Elbow replacement is a surgical intervention during which the surgeon will replace the elbow joint with a prosthesis (implant). This surgery provides significant improvement in pain and function in the affected area.
Who can get an elbow replacement?
There are numerous reasons for which the doctor or the surgeon would recommend elbow replacement surgery.
· Loss of elbow joint due to an accident
· osteoarthritis of the elbow,
· primary origin for a weak or ruined elbow joint
· an inflammatory disease (ex. rheumatoid arthritis)
How is the procedure?
Before the surgery, the surgeon needs a few radiographs of the affected area or maybe an MRI. The surgery is performed under general it will take about 2 hours. The surgeon will replace the elbow joint with a prosthesis which is made of two implants that attach to the arm bones arm.
There would be one or a few scars, which will be barely visible after some time. Elbow replacement surgery which is very similar to knee and hip replacement surgeries, can be combined with another surgical intervention on nerves, muscles, tendons, or ligaments. A temporary splint can be put on the elbow for a few days to keep it stable while it heals. After a few days of hospitalization, the patient will be discharged with the necessary treatment prescriptions (bandage, analgesics, physiotherapy).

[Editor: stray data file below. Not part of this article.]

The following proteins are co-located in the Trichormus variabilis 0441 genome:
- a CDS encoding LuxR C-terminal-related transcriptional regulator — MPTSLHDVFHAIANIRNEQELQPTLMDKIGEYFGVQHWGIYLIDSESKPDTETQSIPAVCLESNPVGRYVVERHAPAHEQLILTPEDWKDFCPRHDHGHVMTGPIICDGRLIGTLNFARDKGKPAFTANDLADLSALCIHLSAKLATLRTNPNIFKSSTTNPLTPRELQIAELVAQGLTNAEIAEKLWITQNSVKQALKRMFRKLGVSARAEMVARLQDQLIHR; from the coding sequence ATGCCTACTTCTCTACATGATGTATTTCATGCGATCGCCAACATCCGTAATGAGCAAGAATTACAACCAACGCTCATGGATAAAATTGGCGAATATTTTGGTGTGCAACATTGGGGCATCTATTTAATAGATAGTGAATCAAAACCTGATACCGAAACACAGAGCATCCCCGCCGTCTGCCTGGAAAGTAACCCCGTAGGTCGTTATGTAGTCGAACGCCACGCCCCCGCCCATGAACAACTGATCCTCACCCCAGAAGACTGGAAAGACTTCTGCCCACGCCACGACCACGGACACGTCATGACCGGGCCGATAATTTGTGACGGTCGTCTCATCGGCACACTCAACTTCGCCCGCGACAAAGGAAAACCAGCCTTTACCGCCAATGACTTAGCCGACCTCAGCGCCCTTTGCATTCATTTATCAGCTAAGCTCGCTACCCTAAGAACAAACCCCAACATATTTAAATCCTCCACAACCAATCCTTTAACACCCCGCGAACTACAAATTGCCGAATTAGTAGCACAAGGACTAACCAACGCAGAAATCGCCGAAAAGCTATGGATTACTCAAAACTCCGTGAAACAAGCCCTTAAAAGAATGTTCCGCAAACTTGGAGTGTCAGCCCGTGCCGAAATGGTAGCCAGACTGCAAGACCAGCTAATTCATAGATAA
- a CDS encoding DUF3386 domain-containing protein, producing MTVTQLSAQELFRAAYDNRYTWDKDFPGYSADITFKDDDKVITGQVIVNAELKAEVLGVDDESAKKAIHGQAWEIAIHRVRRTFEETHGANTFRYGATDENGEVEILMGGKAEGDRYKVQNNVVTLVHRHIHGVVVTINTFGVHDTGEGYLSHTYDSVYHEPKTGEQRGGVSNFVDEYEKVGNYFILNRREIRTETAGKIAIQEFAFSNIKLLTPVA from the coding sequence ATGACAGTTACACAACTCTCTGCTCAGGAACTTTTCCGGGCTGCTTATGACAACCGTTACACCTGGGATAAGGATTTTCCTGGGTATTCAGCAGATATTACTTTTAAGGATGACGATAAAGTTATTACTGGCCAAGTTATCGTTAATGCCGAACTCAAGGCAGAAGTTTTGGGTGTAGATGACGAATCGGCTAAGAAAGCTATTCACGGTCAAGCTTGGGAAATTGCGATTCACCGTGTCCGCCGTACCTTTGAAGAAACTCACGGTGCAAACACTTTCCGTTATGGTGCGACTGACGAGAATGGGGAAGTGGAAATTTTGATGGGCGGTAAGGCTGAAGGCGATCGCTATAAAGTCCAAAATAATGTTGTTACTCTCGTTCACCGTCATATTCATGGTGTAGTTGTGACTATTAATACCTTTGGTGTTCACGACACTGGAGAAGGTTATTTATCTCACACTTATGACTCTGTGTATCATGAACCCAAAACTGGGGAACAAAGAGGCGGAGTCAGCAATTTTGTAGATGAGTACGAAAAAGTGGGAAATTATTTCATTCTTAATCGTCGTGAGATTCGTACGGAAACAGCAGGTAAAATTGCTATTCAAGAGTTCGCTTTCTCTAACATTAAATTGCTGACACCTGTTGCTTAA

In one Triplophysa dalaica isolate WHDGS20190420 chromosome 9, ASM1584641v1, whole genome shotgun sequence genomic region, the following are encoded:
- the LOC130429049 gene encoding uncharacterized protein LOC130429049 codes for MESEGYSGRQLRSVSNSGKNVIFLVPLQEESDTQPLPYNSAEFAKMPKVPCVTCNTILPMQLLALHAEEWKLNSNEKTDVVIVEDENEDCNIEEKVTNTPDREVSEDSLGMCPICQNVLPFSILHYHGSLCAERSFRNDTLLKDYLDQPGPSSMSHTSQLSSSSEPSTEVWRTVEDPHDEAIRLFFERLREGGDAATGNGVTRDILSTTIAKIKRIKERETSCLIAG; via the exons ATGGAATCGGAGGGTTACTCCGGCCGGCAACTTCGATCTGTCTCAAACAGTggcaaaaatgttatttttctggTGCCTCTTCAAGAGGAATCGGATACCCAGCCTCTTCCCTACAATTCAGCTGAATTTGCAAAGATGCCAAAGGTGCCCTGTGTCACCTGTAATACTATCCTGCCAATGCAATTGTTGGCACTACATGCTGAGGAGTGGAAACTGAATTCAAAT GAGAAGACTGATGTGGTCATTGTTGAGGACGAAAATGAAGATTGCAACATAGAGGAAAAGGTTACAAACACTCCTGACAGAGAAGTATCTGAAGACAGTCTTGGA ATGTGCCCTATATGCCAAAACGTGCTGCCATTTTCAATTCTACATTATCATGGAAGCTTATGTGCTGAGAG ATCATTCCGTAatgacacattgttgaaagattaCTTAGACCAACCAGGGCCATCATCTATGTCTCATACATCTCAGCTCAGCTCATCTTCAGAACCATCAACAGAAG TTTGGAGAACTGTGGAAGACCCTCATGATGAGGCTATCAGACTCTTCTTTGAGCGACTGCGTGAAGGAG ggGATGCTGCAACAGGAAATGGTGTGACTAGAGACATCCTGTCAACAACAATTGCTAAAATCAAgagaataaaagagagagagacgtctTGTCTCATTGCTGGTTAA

After an elbow replacement surgery, having a planned rehabilitation (from a few months to a year) with the help of professional specialists is vital. The patient needs to have several physiotherapy sessions and also to learn the exercises themselves. These exercises will help the elbow to regain strength and better mobility. After the full recovery, the patient will regain the desired elbow mobility. The success rate of elbow replacement surgery is over 87% after five years. It should be noted that even with this surgery the patient might not be able to do rigorous recreational sports or heavy lifting. With good care, the new elbow should serve the patient well for many years to come. However, after many years, the prosthesis can either be mobilized or wear out, which may justify new intervention.